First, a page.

My journey back to Anglesey the previous evening had been an easy one and again I had arrived on site to find my tent exactly as I'd left it four days before. As soon as I had transferred my few bits and pieces from the van to the tent I had taken the dogs for a walk round the site then settled in for what was left of the evening. I woke in the morning to sunshine and a blue sky streaked with white cloud so it looked like it would be another nice day for photographs, though I was in no rush to go out - although I still wanted to go to Port Meirion I had decided to stay local as there was a place on the island that I really wanted to see. After taking the dogs for their first walk of the day I had a leisurely breakfast, went across to thank the guys who had kept an eye on the tent for me during the week, then spent most of the morning pottering about. The back of the van was starting to get a bit untidy - God knows how as there's only ever me in there - so I decided to do something about it before it started to look like a mobile jumble sale. It was mainly just camping stuff and once it was sorted out and stacked neatly in the space behind the seats the van looked a whole heap better.
It was lunchtime when I finally set out, and my first stop was at a car boot sale just out of the village on the way to Llangefni. I had actually forgotten all about its existence until I was approaching the field where it's held, though I didn't think it would be worth stopping, but I was quite surprised to find a great majority of the stalls still there so it was worth having a look round. I wasn't really looking for anything for myself but a friend of mine needed a dog cage and I had said I would look out for one when I was on my travels - and I couldn't believe it when I saw one on the last stall I looked at. But it wasn't to be, as it had just been sold to someone else. Damn! If only I'd walked round the field the opposite way that would have been the first stall I looked at and the cage would have been mine - I don't know who Sod is but I really think there should be a change in his law!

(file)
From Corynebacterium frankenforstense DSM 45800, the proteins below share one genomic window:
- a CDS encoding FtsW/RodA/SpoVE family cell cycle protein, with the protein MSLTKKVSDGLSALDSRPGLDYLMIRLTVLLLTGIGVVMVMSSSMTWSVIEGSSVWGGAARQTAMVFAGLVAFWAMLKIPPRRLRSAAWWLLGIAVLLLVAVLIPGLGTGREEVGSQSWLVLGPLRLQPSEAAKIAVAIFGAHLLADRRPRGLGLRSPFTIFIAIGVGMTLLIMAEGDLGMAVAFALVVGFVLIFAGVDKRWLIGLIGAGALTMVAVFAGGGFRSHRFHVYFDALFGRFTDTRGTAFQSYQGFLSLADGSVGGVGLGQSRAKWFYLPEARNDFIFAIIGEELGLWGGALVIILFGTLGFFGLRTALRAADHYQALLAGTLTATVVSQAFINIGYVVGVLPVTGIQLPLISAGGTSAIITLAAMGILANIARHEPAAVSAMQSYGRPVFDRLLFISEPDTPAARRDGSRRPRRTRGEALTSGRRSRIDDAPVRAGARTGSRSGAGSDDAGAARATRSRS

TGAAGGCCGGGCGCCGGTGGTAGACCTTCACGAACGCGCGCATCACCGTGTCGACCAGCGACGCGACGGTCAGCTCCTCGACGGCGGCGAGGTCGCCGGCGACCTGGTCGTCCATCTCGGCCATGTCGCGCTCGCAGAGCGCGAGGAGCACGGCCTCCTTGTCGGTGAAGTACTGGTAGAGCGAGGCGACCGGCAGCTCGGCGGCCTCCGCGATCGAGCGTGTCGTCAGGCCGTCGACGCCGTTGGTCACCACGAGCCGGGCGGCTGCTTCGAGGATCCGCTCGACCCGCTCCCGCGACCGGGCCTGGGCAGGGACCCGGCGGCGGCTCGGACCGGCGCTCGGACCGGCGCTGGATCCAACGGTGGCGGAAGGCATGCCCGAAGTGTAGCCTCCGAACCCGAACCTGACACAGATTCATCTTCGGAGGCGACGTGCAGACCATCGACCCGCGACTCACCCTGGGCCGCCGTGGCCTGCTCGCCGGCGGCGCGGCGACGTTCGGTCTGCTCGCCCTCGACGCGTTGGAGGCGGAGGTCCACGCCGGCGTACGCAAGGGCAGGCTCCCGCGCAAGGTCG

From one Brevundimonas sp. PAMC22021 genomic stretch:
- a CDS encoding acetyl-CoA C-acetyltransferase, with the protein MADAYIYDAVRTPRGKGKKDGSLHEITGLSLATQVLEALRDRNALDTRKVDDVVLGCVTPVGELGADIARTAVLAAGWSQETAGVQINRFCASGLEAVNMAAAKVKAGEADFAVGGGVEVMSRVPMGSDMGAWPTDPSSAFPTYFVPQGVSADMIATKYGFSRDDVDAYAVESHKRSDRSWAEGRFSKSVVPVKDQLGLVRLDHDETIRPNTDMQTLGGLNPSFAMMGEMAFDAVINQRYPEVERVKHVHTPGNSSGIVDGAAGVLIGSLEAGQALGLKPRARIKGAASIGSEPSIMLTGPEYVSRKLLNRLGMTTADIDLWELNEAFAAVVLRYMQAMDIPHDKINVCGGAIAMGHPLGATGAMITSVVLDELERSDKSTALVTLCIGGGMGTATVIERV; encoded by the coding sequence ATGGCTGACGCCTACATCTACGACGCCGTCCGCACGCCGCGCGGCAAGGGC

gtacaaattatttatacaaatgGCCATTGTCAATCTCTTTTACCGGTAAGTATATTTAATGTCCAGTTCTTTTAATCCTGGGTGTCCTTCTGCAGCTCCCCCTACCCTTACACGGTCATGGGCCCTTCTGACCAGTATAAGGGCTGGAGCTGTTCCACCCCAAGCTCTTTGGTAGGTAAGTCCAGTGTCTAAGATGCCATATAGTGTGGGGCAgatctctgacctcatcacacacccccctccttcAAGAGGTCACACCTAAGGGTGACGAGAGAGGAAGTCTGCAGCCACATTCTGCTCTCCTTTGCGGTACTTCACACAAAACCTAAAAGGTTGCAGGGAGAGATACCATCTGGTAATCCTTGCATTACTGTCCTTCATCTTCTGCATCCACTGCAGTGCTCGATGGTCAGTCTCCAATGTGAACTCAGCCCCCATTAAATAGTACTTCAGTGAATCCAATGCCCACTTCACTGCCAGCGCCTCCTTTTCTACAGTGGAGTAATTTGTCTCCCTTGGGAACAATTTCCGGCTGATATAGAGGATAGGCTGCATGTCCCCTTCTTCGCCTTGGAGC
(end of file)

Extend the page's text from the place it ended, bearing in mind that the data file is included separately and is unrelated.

My second stop was at Asda in Llangefni for a few bits and pieces then I headed for Aberffraw and the place I wanted to see. When I was talking to my cousin Dave's wife Hilda the weekend before she had asked me if I had been to the Church in the Sea - I had to admit that I'd never even heard of it let alone been to it so she had told me where it was and how to get there, and it sounded so fascinating that I just had to take a look. It was exactly as the name implies, a church in the sea - an ancient chapel built on a small island and reached by a rocky causeway from the beach, but at high tide it was completely surrounded by the sea. My route from the main road took me through Aberffraw village and down a narrow winding lane in the direction of the sea, and as I rounded a bend I got a view of where I was heading for - a bay with an island in the middle, on top of which sat a small white-walled chapel. A bit further along the lane widened out a little before coming to an end almost on the beach - there were several cars parked on the grass verge and as it looked like that was the only parking place I pulled in behind the last vehicle in the line, clipped the leads on the dogs and set off to explore.
The beach at the end of the lane was very rocky but a little distance to my right a long stretch of sand swept round in a curve to the headland on the far side of the bay. The tide was in but on the turn and I could just see a couple of small sections of the causeway exposed - hopefully it wouldn't be too long before the whole of it was clear and I could walk across to the church. Starting at the left side of the bay I walked all the way round to the right, pausing every so often to take a photo or two and at one point actually walking into the water, which was amazingly clear. About halfway along the beach I came across the outlet of a freshwater stream - for some reason it didn't flow from the fields and straight across the beach, it came through an enclosed concrete tunnel built at ground level and with a heavy cast iron sluice gate at the end. The beach immediately in front of the sluice gate had been sectioned off with some corrugated iron edgings and the stream flowed under the gate and into this section, forming a shallow pool - to be honest I thought the whole thing looked ugly and spoiled what was otherwise a nice bay, but the dogs liked the pool and spent a good couple of minutes paddling about.